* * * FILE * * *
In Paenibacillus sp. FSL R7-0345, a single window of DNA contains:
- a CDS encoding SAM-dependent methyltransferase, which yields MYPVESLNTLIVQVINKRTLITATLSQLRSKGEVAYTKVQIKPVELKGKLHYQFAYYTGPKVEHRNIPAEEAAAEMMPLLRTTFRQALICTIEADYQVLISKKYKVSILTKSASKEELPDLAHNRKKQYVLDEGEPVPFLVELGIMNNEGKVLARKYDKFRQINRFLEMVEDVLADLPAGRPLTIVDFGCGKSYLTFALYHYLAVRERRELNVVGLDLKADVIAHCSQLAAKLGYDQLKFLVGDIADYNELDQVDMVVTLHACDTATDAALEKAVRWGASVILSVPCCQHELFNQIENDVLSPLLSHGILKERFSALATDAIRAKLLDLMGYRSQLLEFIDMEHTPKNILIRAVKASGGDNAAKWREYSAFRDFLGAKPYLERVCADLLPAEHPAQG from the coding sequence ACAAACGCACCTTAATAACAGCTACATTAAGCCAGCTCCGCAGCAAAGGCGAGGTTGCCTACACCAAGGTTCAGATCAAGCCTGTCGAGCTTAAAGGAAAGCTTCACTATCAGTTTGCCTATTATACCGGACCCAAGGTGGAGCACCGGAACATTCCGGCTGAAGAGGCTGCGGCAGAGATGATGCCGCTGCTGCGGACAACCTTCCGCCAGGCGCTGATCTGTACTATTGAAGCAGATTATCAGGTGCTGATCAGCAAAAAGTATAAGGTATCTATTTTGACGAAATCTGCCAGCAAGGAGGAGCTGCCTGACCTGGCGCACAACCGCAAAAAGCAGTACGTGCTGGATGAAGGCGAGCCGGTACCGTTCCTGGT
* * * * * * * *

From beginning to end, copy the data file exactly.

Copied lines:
In Paenibacillus sp. FSL R7-0345, a single window of DNA contains:
- a CDS encoding SAM-dependent methyltransferase, which yields MYPVESLNTLIVQVINKRTLITATLSQLRSKGEVAYTKVQIKPVELKGKLHYQFAYYTGPKVEHRNIPAEEAAAEMMPLLRTTFRQALICTIEADYQVLISKKYKVSILTKSASKEELPDLAHNRKKQYVLDEGEPVPFLVELGIMNNEGKVLARKYDKFRQINRFLEMVEDVLADLPAGRPLTIVDFGCGKSYLTFALYHYLAVRERRELNVVGLDLKADVIAHCSQLAAKLGYDQLKFLVGDIADYNELDQVDMVVTLHACDTATDAALEKAVRWGASVILSVPCCQHELFNQIENDVLSPLLSHGILKERFSALATDAIRAKLLDLMGYRSQLLEFIDMEHTPKNILIRAVKASGGDNAAKWREYSAFRDFLGAKPYLERVCADLLPAEHPAQG from the coding sequence ACAAACGCACCTTAATAACAGCTACATTAAGCCAGCTCCGCAGCAAAGGCGAGGTTGCCTACACCAAGGTTCAGATCAAGCCTGTCGAGCTTAAAGGAAAGCTTCACTATCAGTTTGCCTATTATACCGGACCCAAGGTGGAGCACCGGAACATTCCGGCTGAAGAGGCTGCGGCAGAGATGATGCCGCTGCTGCGGACAACCTTCCGCCAGGCGCTGATCTGTACTATTGAAGCAGATTATCAGGTGCTGATCAGCAAAAAGTATAAGGTATCTATTTTGACGAAATCTGCCAGCAAGGAGGAGCTGCCTGACCTGGCGCACAACCGCAAAAAGCAGTACGTGCTGGATGAAGGCGAGCCGGTACCGTTCCTGGT